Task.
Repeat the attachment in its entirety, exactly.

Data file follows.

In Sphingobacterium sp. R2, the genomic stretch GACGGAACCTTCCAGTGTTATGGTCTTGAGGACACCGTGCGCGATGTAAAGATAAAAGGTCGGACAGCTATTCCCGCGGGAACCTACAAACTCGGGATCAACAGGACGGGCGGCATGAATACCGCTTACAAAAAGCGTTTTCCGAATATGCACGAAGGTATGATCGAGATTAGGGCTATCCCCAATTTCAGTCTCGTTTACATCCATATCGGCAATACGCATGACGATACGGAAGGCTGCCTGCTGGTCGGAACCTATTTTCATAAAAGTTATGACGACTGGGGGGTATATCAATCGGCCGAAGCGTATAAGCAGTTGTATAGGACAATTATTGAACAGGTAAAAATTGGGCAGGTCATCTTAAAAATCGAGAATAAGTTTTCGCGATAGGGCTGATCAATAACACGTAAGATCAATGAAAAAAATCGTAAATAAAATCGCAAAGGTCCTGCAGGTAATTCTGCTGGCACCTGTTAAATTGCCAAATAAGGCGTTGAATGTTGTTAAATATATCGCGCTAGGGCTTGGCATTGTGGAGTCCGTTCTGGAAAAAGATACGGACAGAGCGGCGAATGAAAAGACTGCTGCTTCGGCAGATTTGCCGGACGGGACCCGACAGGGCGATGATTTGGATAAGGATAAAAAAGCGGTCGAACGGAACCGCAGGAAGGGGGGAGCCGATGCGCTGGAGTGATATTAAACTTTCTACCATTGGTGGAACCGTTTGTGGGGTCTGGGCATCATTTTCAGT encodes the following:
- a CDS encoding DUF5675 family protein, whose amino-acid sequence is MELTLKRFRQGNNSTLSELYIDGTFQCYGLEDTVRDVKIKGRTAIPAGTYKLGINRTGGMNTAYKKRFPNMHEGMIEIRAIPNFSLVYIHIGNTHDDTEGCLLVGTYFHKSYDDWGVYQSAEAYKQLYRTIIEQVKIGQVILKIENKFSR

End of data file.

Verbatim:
In Sphingobacterium sp. R2, the genomic stretch GACGGAACCTTCCAGTGTTATGGTCTTGAGGACACCGTGCGCGATGTAAAGATAAAAGGTCGGACAGCTATTCCCGCGGGAACCTACAAACTCGGGATCAACAGGACGGGCGGCATGAATACCGCTTACAAAAAGCGTTTTCCGAATATGCACGAAGGTATGATCGAGATTAGGGCTATCCCCAATTTCAGTCTCGTTTACATCCATATCGGCAATACGCATGACGATACGGAAGGCTGCCTGCTGGTCGGAACCTATTTTCATAAAAGTTATGACGACTGGGGGGTATATCAATCGGCCGAAGCGTATAAGCAGTTGTATAGGACAATTATTGAACAGGTAAAAATTGGGCAGGTCATCTTAAAAATCGAGAATAAGTTTTCGCGATAGGGCTGATCAATAACACGTAAGATCAATGAAAAAAATCGTAAATAAAATCGCAAAGGTCCTGCAGGTAATTCTGCTGGCACCTGTTAAATTGCCAAATAAGGCGTTGAATGTTGTTAAATATATCGCGCTAGGGCTTGGCATTGTGGAGTCCGTTCTGGAAAAAGATACGGACAGAGCGGCGAATGAAAAGACTGCTGCTTCGGCAGATTTGCCGGACGGGACCCGACAGGGCGATGATTTGGATAAGGATAAAAAAGCGGTCGAACGGAACCGCAGGAAGGGGGGAGCCGATGCGCTGGAGTGATATTAAACTTTCTACCATTGGTGGAACCGTTTGTGGGGTCTGGGCATCATTTTCAGT encodes the following:
- a CDS encoding DUF5675 family protein, whose amino-acid sequence is MELTLKRFRQGNNSTLSELYIDGTFQCYGLEDTVRDVKIKGRTAIPAGTYKLGINRTGGMNTAYKKRFPNMHEGMIEIRAIPNFSLVYIHIGNTHDDTEGCLLVGTYFHKSYDDWGVYQSAEAYKQLYRTIIEQVKIGQVILKIENKFSR